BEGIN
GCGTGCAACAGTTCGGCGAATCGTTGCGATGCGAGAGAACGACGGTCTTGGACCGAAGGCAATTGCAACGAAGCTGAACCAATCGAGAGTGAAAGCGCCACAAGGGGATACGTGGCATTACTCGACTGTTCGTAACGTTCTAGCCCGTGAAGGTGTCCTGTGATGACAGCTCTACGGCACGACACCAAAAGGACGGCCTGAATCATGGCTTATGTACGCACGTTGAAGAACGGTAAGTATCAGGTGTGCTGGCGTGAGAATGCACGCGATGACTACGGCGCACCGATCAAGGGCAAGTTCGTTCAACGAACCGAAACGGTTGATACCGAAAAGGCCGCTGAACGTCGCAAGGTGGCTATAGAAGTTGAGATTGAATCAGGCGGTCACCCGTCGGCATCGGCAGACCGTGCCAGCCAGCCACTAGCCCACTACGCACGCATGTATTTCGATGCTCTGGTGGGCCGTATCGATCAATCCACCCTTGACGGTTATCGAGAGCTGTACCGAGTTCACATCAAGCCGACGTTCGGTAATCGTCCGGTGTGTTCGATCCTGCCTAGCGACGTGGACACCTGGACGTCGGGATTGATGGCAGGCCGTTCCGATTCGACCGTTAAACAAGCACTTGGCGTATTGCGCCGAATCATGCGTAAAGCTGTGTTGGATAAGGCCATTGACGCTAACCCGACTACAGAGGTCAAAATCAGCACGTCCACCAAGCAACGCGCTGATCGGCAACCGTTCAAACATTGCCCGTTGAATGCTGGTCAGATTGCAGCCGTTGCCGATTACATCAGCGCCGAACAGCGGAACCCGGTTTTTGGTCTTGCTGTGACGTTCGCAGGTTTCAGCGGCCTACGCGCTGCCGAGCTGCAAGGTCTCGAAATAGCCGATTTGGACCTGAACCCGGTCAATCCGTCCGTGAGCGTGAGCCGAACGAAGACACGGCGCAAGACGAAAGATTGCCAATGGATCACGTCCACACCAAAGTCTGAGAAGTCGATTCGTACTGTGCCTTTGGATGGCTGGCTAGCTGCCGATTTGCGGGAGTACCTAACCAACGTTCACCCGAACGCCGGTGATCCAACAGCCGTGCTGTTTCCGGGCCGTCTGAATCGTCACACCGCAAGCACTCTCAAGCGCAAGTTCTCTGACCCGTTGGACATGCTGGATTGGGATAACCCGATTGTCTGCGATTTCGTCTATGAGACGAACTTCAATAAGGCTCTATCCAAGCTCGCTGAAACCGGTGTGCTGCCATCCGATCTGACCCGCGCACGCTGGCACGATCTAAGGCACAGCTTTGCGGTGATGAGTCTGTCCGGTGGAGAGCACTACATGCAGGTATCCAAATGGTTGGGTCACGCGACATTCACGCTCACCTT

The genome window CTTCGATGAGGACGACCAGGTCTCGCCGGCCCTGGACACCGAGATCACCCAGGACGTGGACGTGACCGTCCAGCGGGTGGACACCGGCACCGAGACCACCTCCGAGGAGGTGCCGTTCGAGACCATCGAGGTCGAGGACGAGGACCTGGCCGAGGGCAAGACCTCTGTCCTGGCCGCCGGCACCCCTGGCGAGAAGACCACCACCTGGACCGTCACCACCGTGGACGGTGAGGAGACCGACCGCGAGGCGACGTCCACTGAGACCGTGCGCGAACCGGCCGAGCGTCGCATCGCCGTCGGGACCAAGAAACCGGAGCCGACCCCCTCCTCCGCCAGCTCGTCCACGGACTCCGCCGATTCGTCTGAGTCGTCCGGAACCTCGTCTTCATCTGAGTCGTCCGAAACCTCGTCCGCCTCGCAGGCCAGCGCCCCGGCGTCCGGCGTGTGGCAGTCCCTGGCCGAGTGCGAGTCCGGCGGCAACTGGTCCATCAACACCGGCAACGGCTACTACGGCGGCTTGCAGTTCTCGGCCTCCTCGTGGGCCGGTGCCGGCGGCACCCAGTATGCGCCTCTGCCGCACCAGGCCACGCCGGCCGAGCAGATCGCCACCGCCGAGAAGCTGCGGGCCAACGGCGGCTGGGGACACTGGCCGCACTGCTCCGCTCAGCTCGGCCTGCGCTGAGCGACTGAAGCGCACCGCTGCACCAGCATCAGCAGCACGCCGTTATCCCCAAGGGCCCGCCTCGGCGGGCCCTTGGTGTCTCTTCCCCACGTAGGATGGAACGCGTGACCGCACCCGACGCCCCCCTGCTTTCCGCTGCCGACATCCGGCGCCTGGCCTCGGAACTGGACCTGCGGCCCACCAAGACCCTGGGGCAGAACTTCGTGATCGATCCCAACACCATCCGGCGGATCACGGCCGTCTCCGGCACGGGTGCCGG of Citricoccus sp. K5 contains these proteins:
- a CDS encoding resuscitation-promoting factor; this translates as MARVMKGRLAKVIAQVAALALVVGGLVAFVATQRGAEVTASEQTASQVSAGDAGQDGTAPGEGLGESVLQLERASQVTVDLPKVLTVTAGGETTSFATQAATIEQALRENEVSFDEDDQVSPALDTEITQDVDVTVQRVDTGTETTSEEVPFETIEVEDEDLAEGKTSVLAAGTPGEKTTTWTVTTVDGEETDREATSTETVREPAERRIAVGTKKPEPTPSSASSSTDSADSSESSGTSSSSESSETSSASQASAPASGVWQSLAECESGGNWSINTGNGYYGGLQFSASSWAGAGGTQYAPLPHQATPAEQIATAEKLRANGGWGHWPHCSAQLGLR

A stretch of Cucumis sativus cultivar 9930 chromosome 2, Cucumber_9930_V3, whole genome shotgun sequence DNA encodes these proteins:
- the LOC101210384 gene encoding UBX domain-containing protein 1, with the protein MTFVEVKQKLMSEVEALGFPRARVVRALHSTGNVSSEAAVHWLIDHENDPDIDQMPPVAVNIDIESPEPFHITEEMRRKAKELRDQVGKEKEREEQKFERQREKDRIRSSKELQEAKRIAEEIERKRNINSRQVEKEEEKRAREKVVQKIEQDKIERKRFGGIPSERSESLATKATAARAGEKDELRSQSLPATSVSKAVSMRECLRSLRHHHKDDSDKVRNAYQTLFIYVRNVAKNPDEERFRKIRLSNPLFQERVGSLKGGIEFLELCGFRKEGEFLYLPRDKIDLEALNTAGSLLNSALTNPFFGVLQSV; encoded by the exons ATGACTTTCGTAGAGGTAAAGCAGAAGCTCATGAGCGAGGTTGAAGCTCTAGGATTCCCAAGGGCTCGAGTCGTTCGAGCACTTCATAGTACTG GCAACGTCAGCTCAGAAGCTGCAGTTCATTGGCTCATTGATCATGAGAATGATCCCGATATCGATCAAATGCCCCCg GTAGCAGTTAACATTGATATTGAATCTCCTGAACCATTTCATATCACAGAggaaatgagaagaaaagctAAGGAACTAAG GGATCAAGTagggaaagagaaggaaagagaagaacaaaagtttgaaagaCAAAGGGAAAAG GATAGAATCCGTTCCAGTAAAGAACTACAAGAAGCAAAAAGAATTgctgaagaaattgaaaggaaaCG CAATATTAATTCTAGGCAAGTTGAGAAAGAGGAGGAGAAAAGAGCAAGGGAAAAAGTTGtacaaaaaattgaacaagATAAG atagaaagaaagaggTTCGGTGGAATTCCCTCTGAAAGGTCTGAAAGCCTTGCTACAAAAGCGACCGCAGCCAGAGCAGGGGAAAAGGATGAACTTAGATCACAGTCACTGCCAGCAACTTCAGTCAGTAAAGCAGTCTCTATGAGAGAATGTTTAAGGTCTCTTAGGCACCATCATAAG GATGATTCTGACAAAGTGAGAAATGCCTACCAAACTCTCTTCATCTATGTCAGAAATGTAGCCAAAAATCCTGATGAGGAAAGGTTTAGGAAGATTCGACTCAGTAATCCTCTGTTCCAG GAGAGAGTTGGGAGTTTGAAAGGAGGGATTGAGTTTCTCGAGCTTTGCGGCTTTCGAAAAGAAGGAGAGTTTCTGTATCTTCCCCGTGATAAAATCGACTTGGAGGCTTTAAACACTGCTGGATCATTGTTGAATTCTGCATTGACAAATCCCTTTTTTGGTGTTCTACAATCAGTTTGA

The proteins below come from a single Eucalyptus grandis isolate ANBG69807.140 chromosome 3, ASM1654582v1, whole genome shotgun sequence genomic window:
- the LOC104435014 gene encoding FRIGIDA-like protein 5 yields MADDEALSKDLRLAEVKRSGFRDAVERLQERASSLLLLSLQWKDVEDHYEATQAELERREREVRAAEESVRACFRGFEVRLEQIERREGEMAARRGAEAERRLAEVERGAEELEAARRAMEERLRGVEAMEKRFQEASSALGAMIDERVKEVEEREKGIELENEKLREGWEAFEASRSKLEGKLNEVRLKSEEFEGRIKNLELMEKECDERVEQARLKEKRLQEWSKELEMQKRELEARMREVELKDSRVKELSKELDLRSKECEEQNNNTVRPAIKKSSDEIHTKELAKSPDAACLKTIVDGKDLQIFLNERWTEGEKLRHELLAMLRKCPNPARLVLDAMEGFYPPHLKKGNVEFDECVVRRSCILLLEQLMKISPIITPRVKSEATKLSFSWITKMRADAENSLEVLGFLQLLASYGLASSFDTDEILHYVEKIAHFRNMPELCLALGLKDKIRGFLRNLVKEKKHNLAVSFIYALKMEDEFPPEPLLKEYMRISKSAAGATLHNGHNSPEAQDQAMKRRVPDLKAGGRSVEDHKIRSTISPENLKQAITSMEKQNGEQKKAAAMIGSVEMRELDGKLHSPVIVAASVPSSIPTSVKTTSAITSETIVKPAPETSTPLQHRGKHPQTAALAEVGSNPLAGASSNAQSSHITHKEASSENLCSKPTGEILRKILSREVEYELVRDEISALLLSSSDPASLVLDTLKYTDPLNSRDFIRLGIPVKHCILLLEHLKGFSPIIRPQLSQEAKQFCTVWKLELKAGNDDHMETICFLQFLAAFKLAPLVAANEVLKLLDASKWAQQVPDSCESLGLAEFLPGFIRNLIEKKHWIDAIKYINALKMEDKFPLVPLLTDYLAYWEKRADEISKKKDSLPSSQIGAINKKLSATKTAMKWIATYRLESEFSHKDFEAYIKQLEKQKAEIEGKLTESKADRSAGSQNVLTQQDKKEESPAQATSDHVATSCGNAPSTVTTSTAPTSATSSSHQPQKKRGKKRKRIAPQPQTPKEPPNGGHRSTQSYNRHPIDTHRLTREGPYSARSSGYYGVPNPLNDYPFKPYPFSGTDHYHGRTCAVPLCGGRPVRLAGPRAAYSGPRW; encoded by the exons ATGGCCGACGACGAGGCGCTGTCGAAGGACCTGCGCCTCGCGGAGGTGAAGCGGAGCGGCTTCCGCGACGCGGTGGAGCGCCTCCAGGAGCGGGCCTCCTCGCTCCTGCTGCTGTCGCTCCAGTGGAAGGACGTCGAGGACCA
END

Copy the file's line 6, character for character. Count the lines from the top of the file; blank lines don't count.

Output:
The proteins below come from a single Eucalyptus grandis isolate ANBG69807.140 chromosome 3, ASM1654582v1, whole genome shotgun sequence genomic window: